I was skiing last May 24, up at Mammoth Mountain, near Bishop, California. I am pretty proficient at most sports, from shark hunting to motorcycling, but skiing is one that I have only recently tackled, which was why I was measuring the steep run before me with such a wary eye.
Finally I shoved off down the slope, gathering speed as I followed the contours of the twisting, irregular terrain. I still don’t know how it happened, but all at once I was tumbling out of control, and then—an abrupt, violent stop.
As I fell, one of my ski poles up-ended in the hard-packed snow. The momentum and my weight as I fell on it drove the pointed tip about five inches into my chest, through the breastbone and into my heart. I rolled over in the snow. The wind had been knocked out of me, and I was in terrible pain.
About 400 feet below, my instructor was looking up at me. I called as loud as I could, “I’m hurt bad—get help!” Then I fell back.
I remember a sensation as of rings of light radiating from my body, as ripples radiate from a pebble tossed into water. At the same time I had a feeling of being propelled through space; and although the pain was still there, I became less sensitive to it.
I suddenly knew that I was dying. With the knowledge came a sense of sharpened awareness. I did not think of a particular person or event; certainly my life didn’t flash before me. But I knew, with an overwhelming conviction, that the Power that had given me life could sustain it—against any odds.
My concept of time underwent a change as I lay there; my existence seemed no more than an instant in eternity, and with a clarity I had never known before, I saw life in a new perspective. Things which had seemed so important simply were not. I had recently gone through a difficult emotional experience, and I recalled it now with a tranquillity that would not have been possible previously.
Although I felt I was slipping away from this earthly experience, I also felt a sense of going on. With it came a sadness that I had not done more with my life, and immediately I had a strong desire to stay, as though there were some unfinished business to take care of.
I said, “God, I’m really in trouble! I can’t help myself. I’m not going to make it, unless You will see me through—and I would like to stay around for a while.” With that, I seemed content to let go.
The next thing I remember is being taken down the hill on a sled-type stretcher used for rescue operations. I suppose I was literally jolted back to consciousness because of the roughness of the terrain. The pain was almost unbearable.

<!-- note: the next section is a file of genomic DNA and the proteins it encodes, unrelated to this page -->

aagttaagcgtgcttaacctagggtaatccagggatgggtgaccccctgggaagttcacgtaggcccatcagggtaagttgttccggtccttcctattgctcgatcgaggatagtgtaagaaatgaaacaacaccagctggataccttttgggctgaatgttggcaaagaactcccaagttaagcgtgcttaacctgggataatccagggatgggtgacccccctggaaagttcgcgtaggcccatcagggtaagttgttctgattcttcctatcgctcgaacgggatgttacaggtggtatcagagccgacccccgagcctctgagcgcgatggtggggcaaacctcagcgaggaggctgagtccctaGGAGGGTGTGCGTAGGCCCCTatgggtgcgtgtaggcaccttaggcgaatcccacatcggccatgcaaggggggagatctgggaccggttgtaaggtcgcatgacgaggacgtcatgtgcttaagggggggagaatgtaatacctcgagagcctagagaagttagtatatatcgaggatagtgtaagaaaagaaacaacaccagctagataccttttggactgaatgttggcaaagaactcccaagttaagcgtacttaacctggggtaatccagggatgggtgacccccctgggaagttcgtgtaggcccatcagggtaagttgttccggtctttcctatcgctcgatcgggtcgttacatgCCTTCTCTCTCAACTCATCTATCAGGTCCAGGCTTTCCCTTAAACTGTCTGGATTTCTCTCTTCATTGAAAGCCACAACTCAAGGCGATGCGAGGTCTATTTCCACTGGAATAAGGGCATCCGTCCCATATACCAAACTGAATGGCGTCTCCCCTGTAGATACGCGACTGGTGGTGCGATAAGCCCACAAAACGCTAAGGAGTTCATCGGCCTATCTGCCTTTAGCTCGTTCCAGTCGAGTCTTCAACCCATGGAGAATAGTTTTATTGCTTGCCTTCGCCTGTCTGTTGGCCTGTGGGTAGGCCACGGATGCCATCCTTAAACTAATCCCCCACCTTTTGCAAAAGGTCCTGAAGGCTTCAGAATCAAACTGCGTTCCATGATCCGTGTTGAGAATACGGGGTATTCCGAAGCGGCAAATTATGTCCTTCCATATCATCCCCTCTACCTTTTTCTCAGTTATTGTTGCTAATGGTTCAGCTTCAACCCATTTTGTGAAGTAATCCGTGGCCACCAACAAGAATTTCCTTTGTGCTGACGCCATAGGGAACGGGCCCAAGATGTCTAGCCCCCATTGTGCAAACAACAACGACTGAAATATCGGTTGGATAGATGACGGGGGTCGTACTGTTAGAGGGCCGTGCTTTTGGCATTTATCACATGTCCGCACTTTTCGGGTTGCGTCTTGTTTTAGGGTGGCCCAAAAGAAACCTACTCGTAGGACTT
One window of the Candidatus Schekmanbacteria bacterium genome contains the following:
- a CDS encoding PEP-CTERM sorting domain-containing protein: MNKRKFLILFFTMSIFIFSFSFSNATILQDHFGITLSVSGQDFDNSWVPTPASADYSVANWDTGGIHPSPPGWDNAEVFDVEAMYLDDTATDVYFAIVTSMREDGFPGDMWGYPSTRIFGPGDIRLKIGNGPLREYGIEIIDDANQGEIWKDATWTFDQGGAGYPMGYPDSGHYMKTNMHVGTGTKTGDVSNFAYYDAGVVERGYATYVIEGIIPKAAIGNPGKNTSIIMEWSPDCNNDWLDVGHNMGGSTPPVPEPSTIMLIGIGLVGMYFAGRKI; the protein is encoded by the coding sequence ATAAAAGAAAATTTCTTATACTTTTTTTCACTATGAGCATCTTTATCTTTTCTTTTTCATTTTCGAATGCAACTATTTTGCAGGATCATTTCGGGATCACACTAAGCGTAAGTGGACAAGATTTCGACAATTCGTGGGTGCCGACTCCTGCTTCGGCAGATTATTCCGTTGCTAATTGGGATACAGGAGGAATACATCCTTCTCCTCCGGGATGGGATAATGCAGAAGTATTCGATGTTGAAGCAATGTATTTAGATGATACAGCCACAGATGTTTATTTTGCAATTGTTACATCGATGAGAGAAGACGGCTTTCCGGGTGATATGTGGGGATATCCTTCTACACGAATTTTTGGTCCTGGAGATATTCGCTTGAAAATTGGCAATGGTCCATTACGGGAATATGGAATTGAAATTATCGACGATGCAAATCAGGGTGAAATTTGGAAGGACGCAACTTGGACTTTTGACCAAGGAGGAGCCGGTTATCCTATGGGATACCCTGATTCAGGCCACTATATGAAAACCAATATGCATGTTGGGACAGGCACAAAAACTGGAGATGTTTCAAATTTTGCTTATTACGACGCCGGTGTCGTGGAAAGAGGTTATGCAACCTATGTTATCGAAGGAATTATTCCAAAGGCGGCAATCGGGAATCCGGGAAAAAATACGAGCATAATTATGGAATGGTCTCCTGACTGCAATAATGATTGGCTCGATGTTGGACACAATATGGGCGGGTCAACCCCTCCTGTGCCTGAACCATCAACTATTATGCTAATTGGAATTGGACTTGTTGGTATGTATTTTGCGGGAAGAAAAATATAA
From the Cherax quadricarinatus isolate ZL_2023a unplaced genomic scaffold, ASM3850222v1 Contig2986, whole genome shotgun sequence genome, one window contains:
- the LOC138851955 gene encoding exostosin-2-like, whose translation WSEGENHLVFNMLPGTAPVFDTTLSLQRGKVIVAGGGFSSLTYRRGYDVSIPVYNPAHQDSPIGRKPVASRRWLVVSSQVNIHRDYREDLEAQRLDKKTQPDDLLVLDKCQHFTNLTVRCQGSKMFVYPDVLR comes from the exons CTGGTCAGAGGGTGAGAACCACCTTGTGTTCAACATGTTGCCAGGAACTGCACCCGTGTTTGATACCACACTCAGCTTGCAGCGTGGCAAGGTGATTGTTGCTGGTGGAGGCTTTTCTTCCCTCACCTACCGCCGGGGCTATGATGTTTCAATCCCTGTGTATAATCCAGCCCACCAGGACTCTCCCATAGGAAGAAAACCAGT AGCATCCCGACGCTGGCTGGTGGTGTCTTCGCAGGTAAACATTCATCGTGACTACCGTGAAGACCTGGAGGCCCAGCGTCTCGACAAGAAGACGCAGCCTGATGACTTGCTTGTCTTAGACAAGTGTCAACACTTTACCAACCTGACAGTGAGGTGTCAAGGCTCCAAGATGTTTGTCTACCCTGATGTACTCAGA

When the doctor examined me in Mammoth, he recognized the necessity of getting me to the hospital in Bishop, some 45 miles away, as quickly as possible.
All in all, close to three hours elapsed from the time I was injured until I went into surgery at Northern Inyo Hospital at Bishop, where the doctors performed open-heart surgery. By then, according to the medical records, I was cyanosed (blue from lack of oxygen) and there was no recordable pulse or blood pressure.
The surgery was on Monday, May 24, and I left the hospital walking, eight days later. I spent three days at the UCLA Medical Center in Los Angeles and then went home. The end, you might say, of a remarkable experience.
But actually, it was merely the beginning.
News of the accident had been carried by the wire services, and I had been interviewed by television newsmen. In the course of the interviews I made a statement which was to change my life. I said that I had asked God for help on the mountain, and that I was satisfied that I would not be here now, if it were not for that prayer.
Then the letters began to pour in. Sacks of them arrived at the hospital, and were forwarded to me at home—from Australia, England, New Zealand, Canada, and all over the U.S.
I expected the usual get-well messages, and of course there were those, too. But the majority have one theme: “Thank you, Clint, for saying what you did. When a big outdoor guy like you will tell the world that he prayed for help, and got it, it strengthens my own faith.”
“I’m not a member of any church,” a Wyoming man wrote, “but what you said up there on the mountain did me more good than all the sermons in the world.”
I have prayed at times in my life before, but it took this experience to help me put things in their proper perspective. I was always a loner; even as a kid, I was shy, an introvert. I really didn’t know how to get along with people. And worry—I was the world’s champion worrier!
But up there on the mountain, I found a new appreciation of life. I realize now that if we are going to accept God’s help, we must accept it in His time and in His way. I have found that many of the problems I thought had to be solved at once can wait. And very often, it is in that time of waiting that the Creator speaks most clearly to us.
The waiting is not always easy, but I understand more fully now the verse from Psalm 62 which has always been a favorite of mine: “My soul, wait thou only upon God; for my expectation is from Him.”—Psalms 62:5
Having made a few records and sung in several pictures, I know the technical value of the little mark which indicates a pause, or rest, in music. But now it has taken on new meaning. John Ruskin made this point in a letter to his young niece, when he wrote: “There’s no music in a ‘rest,’ Katie, that I know of, but there’s the making of music in it. And people are always missing that part of the life melody.”
I don’t intend to miss it anymore!
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